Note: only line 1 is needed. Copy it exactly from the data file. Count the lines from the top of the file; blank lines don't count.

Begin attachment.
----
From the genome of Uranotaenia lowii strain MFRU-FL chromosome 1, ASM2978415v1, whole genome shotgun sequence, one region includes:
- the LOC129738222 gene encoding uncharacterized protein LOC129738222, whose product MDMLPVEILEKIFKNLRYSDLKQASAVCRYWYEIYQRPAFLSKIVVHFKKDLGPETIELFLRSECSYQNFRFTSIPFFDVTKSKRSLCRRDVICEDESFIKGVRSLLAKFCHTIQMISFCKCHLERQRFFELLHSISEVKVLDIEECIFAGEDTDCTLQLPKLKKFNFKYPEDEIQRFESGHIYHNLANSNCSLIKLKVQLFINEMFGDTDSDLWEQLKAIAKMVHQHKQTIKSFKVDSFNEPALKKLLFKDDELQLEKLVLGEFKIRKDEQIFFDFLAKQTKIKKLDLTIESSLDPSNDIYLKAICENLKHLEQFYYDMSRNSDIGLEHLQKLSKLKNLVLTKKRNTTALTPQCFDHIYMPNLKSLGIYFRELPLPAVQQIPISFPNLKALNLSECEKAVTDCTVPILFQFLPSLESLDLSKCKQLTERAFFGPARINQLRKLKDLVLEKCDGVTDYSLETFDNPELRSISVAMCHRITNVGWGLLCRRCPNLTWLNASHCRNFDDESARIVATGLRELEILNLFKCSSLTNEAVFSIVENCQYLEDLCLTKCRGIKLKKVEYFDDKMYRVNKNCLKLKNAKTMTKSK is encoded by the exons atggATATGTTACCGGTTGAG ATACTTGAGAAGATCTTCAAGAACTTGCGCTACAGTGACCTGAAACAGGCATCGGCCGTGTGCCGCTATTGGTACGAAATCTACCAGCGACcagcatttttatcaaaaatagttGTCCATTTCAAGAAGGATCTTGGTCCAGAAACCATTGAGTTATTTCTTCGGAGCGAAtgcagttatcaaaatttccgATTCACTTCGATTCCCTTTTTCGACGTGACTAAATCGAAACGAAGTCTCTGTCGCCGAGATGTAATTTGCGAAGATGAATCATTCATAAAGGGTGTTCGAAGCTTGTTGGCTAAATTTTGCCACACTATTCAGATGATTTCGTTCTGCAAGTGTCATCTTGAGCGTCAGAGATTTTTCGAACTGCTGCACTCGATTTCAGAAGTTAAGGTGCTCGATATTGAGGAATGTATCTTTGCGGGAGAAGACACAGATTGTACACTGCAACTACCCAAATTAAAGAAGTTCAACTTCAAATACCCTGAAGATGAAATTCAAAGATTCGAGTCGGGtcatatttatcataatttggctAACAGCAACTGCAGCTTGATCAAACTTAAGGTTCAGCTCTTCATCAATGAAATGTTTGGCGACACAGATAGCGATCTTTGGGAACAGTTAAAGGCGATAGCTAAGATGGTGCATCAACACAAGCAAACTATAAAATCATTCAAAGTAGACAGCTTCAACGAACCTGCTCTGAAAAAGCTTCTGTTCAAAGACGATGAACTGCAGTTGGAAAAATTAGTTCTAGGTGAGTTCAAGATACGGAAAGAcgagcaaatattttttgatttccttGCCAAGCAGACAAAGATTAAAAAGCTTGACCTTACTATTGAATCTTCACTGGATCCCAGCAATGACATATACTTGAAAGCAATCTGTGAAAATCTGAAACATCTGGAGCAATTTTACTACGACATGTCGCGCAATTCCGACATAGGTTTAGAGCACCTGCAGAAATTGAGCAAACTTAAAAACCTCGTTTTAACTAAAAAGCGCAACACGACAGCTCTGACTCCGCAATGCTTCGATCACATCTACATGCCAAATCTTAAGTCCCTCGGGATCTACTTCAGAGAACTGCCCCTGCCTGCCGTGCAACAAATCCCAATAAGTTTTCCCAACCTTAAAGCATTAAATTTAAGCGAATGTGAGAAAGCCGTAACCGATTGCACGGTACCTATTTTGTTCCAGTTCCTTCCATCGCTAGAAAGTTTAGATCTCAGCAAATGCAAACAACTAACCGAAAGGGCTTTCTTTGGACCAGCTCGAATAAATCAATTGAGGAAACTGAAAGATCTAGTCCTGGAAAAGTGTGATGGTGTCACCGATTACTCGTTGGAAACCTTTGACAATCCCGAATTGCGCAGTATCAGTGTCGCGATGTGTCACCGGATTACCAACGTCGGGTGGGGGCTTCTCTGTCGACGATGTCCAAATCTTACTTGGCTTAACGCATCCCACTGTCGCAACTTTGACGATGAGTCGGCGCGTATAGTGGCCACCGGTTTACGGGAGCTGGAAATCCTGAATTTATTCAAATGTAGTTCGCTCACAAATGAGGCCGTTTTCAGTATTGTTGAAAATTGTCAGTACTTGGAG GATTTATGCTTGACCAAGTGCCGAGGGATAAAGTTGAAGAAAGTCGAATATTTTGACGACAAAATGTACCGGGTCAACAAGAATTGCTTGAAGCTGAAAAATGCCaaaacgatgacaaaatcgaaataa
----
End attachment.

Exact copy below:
From the genome of Uranotaenia lowii strain MFRU-FL chromosome 1, ASM2978415v1, whole genome shotgun sequence, one region includes: